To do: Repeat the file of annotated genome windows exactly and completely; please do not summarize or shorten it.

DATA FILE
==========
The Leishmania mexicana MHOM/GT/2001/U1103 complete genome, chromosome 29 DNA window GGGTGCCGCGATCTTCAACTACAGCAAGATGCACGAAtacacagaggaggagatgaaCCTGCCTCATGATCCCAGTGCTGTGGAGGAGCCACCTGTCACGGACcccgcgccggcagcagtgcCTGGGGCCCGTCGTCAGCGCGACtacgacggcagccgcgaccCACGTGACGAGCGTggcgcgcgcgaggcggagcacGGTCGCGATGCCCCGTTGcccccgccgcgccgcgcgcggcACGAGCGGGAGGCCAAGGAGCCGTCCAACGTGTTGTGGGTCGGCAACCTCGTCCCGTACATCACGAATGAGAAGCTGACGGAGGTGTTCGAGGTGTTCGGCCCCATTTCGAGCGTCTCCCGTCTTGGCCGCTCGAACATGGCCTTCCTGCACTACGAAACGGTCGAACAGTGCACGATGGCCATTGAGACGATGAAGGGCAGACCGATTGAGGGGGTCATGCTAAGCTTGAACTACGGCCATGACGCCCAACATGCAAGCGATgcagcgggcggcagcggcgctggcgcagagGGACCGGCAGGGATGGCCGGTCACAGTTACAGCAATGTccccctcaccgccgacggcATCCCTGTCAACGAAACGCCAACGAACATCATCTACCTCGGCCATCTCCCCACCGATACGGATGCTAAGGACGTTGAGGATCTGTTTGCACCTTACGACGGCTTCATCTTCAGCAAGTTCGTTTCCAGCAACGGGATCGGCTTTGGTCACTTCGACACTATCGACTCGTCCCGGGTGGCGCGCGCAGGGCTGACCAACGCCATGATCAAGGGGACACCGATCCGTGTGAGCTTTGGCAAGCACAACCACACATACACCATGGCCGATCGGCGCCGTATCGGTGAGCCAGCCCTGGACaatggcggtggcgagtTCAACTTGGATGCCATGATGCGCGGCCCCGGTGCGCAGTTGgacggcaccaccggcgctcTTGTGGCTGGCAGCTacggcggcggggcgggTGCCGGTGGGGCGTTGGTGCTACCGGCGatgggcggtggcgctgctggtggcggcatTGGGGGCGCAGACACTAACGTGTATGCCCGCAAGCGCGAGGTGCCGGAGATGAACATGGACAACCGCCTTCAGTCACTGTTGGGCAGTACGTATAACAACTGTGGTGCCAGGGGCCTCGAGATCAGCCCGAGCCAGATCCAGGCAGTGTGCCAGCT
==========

The Leishmania mexicana MHOM/GT/2001/U1103 complete genome, chromosome 29 DNA window GGGTGCCGCGATCTTCAACTACAGCAAGATGCACGAAtacacagaggaggagatgaaCCTGCCTCATGATCCCAGTGCTGTGGAGGAGCCACCTGTCACGGACcccgcgccggcagcagtgcCTGGGGCCCGTCGTCAGCGCGACtacgacggcagccgcgaccCACGTGACGAGCGTggcgcgcgcgaggcggagcacGGTCGCGATGCCCCGTTGcccccgccgcgccgcgcgcggcACGAGCGGGAGGCCAAGGAGCCGTCCAACGTGTTGTGGGTCGGCAACCTCGTCCCGTACATCACGAATGAGAAGCTGACGGAGGTGTTCGAGGTGTTCGGCCCCATTTCGAGCGTCTCCCGTCTTGGCCGCTCGAACATGGCCTTCCTGCACTACGAAACGGTCGAACAGTGCACGATGGCCATTGAGACGATGAAGGGCAGACCGATTGAGGGGGTCATGCTAAGCTTGAACTACGGCCATGACGCCCAACATGCAAGCGATgcagcgggcggcagcggcgctggcgcagagGGACCGGCAGGGATGGCCGGTCACAGTTACAGCAATGTccccctcaccgccgacggcATCCCTGTCAACGAAACGCCAACGAACATCATCTACCTCGGCCATCTCCCCACCGATACGGATGCTAAGGACGTTGAGGATCTGTTTGCACCTTACGACGGCTTCATCTTCAGCAAGTTCGTTTCCAGCAACGGGATCGGCTTTGGTCACTTCGACACTATCGACTCGTCCCGGGTGGCGCGCGCAGGGCTGACCAACGCCATGATCAAGGGGACACCGATCCGTGTGAGCTTTGGCAAGCACAACCACACATACACCATGGCCGATCGGCGCCGTATCGGTGAGCCAGCCCTGGACaatggcggtggcgagtTCAACTTGGATGCCATGATGCGCGGCCCCGGTGCGCAGTTGgacggcaccaccggcgctcTTGTGGCTGGCAGCTacggcggcggggcgggTGCCGGTGGGGCGTTGGTGCTACCGGCGatgggcggtggcgctgctggtggcggcatTGGGGGCGCAGACACTAACGTGTATGCCCGCAAGCGCGAGGTGCCGGAGATGAACATGGACAACCGCCTTCAGTCACTGTTGGGCAGTACGTATAACAACTGTGGTGCCAGGGGCCTCGAGATCAGCCCGAGCCAGATCCAGGCAGTGTGCCAGCT